The U.S. market for remote patient monitoring, valued at $104.5 million in 2012, is forecasted to reach $296.5 million by 2019, a compound annual growth rate of 16 percent, according to a new report from GBI Research.
Chronic diseases represent an overwhelming burden for healthcare systems in developed countries, due to increasingly elderly populations, and a clear need exists for remote patient monitoring to help lift the load off stretched healthcare resources, according to the report Remote Patient Monitoring Market to 2019 – Potential to Reduce Healthcare Cost Burden and Improve Quality of Care to Drive Future Growth.
[See also: $103M in government funding targets chronic disease.]
By 2030, the United States is projected to see diabetes prevalence rise to 29.6 percent, and the cost of heart disease treatment triple, note GBI officials. “These chronic health problems will provide a significant need for RPM devices in the future, and the availability of reimbursement will continue to drive future growth.,” analysts say.
Also, cardiovascular disease is projected to cause the annual deaths of 25 million people globally by 2030, and patients can often deteriorate rapidly after the onset of symptoms. A preventative approach to CVD treatment could see implantable RPMs used in at-risk patients, alerting medical centers to early warning signs of cardiac arrest.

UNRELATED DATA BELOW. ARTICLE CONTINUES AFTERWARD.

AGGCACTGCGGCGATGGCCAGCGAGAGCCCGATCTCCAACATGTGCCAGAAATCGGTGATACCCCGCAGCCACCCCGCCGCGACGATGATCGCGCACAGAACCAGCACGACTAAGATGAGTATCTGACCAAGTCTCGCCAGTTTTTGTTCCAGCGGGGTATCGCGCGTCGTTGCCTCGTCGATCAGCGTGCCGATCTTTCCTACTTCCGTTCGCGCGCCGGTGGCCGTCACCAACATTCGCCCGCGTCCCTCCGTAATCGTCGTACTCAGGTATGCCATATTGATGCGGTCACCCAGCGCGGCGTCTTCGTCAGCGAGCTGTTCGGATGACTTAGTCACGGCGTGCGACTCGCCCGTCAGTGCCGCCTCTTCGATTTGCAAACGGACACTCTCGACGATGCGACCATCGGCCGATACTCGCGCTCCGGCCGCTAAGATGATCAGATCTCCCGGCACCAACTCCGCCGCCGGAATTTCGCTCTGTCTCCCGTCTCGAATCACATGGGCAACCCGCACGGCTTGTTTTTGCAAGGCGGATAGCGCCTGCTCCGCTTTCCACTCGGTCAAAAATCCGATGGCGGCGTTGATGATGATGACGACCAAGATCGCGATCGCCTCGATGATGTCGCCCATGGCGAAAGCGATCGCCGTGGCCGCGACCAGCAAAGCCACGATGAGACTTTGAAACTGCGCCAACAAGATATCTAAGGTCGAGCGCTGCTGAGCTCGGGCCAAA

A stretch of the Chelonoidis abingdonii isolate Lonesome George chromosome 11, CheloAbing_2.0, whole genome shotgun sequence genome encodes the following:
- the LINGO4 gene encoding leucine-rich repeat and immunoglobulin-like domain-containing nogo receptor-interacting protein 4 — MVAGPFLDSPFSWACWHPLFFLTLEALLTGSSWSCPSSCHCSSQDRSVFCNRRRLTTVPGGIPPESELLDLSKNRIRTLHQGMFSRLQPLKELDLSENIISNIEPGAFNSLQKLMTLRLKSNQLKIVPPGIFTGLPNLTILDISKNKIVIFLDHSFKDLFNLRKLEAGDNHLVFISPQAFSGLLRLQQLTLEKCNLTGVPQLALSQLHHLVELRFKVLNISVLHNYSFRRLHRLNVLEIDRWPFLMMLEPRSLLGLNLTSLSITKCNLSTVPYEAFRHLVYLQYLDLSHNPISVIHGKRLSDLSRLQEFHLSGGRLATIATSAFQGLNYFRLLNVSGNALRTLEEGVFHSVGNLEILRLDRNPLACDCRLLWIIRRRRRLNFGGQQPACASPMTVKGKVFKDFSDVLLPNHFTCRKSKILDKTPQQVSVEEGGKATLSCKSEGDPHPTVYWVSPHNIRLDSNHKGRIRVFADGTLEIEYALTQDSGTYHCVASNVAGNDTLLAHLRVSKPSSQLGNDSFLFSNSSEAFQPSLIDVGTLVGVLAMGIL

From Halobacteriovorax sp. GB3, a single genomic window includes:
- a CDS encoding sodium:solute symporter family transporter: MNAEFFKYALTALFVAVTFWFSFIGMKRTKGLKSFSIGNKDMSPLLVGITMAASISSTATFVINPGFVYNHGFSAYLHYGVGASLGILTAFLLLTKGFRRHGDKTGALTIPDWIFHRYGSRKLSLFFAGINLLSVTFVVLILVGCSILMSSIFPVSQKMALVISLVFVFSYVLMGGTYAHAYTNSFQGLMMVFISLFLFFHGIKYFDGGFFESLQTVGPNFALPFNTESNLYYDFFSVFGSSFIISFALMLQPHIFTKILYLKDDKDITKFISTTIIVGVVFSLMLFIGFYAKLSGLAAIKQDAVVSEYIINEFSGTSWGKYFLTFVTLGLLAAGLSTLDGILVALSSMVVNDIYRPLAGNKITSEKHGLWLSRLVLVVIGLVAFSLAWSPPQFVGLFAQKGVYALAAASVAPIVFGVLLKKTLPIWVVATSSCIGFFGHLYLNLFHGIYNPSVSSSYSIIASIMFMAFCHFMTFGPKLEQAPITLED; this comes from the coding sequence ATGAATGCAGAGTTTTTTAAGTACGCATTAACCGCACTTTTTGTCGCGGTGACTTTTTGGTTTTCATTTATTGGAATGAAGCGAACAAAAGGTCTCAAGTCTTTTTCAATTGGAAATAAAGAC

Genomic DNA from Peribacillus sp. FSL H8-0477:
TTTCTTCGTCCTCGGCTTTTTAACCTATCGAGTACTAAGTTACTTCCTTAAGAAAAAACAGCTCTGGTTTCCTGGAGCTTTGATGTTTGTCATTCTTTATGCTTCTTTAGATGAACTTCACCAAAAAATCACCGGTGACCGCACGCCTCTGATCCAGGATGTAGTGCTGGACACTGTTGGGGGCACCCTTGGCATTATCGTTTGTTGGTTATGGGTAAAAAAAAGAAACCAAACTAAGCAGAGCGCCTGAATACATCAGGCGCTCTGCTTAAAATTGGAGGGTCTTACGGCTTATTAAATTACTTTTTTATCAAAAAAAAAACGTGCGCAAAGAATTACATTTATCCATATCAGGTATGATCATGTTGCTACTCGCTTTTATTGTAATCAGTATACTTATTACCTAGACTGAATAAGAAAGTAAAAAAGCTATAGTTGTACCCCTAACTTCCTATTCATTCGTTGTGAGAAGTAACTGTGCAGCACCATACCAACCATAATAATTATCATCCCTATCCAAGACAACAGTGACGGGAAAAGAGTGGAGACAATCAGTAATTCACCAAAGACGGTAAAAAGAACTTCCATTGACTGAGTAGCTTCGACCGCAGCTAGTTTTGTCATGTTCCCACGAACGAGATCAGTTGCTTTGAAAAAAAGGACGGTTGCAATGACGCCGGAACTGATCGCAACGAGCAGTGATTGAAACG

Diabetes is another common chronic condition, with a global disease population projected to hit 552 million by 2030, according to the research. Diabetes caused 4.6 million deaths and more than $450 billion in healthcare costs in 2011 alone, and significant opportunities are available for the RPM market, if suitable monitoring can be conducted.
RPM can achieve significant cost savings for state healthcare systems. One Biotronik trial on the remote follow-up of patients receiving implantable cardioverter defibrillators for prophylactic therapy showed estimated savings per patient per year of $916, and savings of $141 per person per year on transportation costs, according to GBI.
[See also: Medicare to tackle chronic illnesses with home care.]
RPM can also reduce the number of clinic visits and hospitalizations, and the duration of hospital stay, which benefits chronically ill elderly patients for whom traveling long distances may be a concern, analysts say. This also reduces the burden on the healthcare workforce: the US alone is expected to face a shortage of more than 120,000 healthcare professionals by 2025.
However, financial issues arise, the researchers note. Hospitals also only benefit from remote monitoring if the technology reduces the length of stay, with a reduction in the number of hospitalizations generally resulting in a cut to budgets or reimbursement. Expenses are also incurred on educating patients and healthcare practitioners on how to use RPM devices, and having staff available to respond to clinician alerts.